FOREX-Euro falls as European exposure to US credit weighs
(Recasts, changes dateline, byline, updates prices, adds quotes)
By Simon Falush
LONDON, Aug 14 (Reuters) - The euro hit a six-week low versus the dollar and a four-month low against the yen on Tuesday on a Spanish press report that Santander (SAN.MC: Quote, Profile, Research) is facing $2.2 billion euro exposure to high-risk U.S. loans.
Sterling weakened sharply, falling back below the $2.00 level, after British July inflation came in sharply below forecasts and under the Bank of England's 2 percent target rate for the first time in over a year.
The yen rose broadly and high-yielding currencies weakened as investors further trimmed carry trades on persistent jitters about bank and fund losses stemming from problems in the U.S. subprime mortgage and credit sectors.
Spanish daily ABC's report on Santander's exposure to risky U.S. credit sectors euros weighed on the euro and added to investor concerns about the extent to which European banks are exposed to problems in U.S. credit markets.
The European Central Bank, meanwhile, announced on Tuesday another quick tender, its fourth consecutive operation to supply money markets with sufficient funds and soothe investor concerns of a liquidity freeze.
"The problems in the credit market have unsettled global capital markets and the market is now looking out for the next piece of bad news and this has led investors to look at getting out of risky positions," said Geoff Kendrick, currency strategist at Westpac.
At 0845 GMT the euro was down 0.3 percent versus the yen at 160.34 yen after hitting a four-month trough of 159.90 yen, according to Reuters data <EURJPY=>.
The euro was down 0.3 percent versus the dollar at $1.3571 after hitting a six-week low of $1.3564 <EUR=>, while sterling was down 0.6 percent at $2.0005 <GBP=>, having traded as low as $1.9995 <GBP=>, also a six-week low.
Data showing a slowdown in euro zone growth to 0.3 percent in the second quarter from 0.7 percent in the first had little impact on the single currency.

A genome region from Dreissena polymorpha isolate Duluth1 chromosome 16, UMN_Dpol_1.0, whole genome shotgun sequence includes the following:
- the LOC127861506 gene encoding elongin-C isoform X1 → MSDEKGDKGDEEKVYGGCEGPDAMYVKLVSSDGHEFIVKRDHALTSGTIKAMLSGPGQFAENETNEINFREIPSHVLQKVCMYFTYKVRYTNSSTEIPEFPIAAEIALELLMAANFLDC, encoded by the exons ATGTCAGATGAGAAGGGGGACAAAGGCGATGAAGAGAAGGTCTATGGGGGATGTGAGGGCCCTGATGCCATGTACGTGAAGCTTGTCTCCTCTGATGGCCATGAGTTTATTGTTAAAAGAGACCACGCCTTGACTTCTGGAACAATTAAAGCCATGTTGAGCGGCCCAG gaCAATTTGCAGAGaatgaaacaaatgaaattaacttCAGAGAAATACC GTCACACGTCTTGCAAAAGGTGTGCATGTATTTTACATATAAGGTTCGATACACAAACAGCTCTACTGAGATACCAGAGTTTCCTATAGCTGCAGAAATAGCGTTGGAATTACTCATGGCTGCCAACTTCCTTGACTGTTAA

The dollar was also down 0.15 percent verus the yen to 118.09 <JPY=>, while the New Zealand dollar was down 1.25 percent at $0.7297 <NZD=>, after hitting a fresh 2-1/2-month low of $0.7287.
Traders said higher-yielding currencies were likely to stay under pressure against the yen as more investors are likely to cut back on risky positions as nerves run high about the possibility of more negative news from the spreading U.S subprime losses.
Kendrick at Westpac added that carry positions were one of the first ports of call for investors as forex positions tend to be the most liquid. "If they are long carry positions they will look to get out of these to fund other areas."
The low-yielding Japanese currency had been widely used by speculators as a cheap source of funds to buy higher-yielding currencies in carry trades.
A money market squeeze on worries about the exposure of European banks to subprime mortgages has eased as the ECB and the Fed pumped large amounts of cash into the banking sector in the past few sessions.
But the ECB's action to stave off a money market squeeze has led investors to question the chances of the ECB raising interest rates to 4.25 percent next month from the current 4 percent.
"Investors are pretty much doubting a September rate hike by the ECB," said Tsutomu Soma, a senior manager in the foreign securities department at Okasan Securities, adding that a hike would not be consistent with the big fund injections.
Before the fears of a money market crunch, most investors were convinced the ECB would boost rates next month.
In a Reuters survey, 13 of 17 dealers said the ECB would raise interest rates in September. In the same survey, most respondents said they did not foresee any need for another large fund injection into the overnight markets.[ECB/REFI]